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Town of Vienna searches for local compost drop-off location

Town of Vienna residents might soon be able to drop their compost off in the town instead of having to drive up to 10 miles to the nearest Fairfax County facility.

However, the town is still searching for a location and a vendor to pick up the compost, according to Christine Horner, a water quality engineer for Vienna who is spearheading the project.

The idea of a stand-alone composting drop-off site has been long mulled-over.

The Vienna Town Council approved funding for such a program on May 13, 2019 as part of the 2020 fiscal year budget, Horner says. Since then, the town has been looking for a place to set up a compost site.

“The project is in motion,” she said. “We are actively searching for an appropriate location.”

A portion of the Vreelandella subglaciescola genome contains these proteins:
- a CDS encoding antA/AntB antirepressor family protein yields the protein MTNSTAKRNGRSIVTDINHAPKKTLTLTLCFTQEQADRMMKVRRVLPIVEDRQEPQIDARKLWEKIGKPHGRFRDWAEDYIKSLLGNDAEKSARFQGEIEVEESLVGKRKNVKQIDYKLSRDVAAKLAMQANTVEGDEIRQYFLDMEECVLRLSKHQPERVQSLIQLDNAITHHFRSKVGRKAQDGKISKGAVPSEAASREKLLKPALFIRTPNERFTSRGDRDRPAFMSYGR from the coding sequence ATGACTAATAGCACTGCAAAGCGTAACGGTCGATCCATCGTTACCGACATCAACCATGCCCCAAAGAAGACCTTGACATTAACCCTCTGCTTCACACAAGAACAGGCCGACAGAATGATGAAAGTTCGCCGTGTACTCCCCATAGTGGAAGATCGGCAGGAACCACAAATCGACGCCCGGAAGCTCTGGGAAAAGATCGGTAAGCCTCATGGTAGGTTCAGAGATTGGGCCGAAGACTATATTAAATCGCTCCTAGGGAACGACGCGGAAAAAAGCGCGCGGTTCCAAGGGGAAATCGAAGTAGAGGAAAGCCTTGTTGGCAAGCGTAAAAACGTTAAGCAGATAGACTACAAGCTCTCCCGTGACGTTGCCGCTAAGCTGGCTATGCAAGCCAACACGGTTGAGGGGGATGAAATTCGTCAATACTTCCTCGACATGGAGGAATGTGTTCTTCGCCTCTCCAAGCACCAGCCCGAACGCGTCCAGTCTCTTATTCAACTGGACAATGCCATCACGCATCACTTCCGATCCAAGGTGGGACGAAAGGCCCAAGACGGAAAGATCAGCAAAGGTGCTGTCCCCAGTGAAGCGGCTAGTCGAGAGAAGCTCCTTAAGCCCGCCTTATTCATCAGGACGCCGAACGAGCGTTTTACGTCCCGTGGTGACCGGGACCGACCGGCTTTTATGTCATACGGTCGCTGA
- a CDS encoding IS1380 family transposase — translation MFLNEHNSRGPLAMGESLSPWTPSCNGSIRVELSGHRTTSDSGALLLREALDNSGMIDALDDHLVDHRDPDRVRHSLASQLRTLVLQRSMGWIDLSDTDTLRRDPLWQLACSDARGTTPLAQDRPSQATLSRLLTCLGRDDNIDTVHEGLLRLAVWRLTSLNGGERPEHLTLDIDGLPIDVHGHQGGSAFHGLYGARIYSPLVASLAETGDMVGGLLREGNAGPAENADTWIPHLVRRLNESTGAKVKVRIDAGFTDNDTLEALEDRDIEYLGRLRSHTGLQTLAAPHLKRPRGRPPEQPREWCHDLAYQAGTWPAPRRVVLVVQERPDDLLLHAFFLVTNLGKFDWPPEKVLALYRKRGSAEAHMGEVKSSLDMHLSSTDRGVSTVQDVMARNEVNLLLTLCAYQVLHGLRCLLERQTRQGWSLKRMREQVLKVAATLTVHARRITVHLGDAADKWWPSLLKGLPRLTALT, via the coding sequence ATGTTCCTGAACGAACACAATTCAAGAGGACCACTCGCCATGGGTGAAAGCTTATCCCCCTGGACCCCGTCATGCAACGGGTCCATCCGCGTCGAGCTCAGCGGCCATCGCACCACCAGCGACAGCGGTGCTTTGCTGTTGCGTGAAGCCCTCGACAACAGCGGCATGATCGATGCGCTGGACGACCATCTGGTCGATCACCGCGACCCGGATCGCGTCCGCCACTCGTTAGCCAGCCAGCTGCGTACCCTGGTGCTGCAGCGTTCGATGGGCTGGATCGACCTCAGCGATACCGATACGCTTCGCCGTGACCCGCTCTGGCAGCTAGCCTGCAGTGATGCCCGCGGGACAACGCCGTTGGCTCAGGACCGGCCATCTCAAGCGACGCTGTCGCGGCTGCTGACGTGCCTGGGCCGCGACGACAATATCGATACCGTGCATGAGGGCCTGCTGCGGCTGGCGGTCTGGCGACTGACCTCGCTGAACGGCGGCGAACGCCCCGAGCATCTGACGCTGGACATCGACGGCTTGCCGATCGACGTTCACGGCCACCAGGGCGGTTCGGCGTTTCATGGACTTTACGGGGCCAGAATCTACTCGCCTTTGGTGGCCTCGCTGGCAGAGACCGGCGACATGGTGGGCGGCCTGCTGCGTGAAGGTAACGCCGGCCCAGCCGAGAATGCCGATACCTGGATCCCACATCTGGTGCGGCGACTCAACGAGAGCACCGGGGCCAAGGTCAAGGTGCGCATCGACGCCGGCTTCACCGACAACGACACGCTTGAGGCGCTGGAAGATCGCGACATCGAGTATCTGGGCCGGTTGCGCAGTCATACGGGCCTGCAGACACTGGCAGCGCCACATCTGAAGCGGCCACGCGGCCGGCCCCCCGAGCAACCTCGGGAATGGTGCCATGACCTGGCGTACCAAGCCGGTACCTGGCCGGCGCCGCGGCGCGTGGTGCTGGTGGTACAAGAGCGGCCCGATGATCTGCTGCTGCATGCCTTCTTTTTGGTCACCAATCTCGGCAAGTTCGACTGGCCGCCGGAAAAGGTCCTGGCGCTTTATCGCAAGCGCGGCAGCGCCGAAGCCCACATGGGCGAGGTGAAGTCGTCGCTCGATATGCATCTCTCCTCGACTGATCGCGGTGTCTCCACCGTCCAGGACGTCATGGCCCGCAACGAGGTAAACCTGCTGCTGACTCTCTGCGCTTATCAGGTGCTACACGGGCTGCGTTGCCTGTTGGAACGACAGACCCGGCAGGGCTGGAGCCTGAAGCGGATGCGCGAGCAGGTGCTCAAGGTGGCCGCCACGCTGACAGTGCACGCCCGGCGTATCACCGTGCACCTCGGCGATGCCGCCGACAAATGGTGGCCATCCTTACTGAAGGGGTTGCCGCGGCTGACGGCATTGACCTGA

Once a location is set, Vienna will be ready “to get the facility installed and contract with a vendor for pick-up services,” Horner said.

Finding a location is top-of-mind for Councilmember Nisha Patel, who is campaigning to get reelected for a second term this May.

“We don’t have an area that is free of residents to compost,” Patel told Tysons Reporter. “It’s something we need to look out and see where we can encourage more composting.”

While Vienna staff look for an appropriate location in town, Patel encourages residents to use Fairfax County’s composting drop-off at the I-66 Transfer Station (4618 West Ox Road) in Fairfax and the I-95 Landfill Complex (9850 Furnace Road) in Lorton. Those locations are open from 7 a.m. to 4 p.m. daily.

“These programs provide a similar service but are separate initiatives,” Horner said in an email. “The Fairfax Composting Drop Off location is currently available for Vienna residents.”

The county sites accept a wide range of goods for composting, including food — meat, dairy, eggs, vegetables, fruits and grains — along with flowers, uncoated paper bags, towels and plates, compostable flatware, flowers, coffee grounds and tea bags. Scraps and paper goods can be collected in kitchen pails, secured in compostable bags, and tossed into the green bins.

Image via Fairfax County

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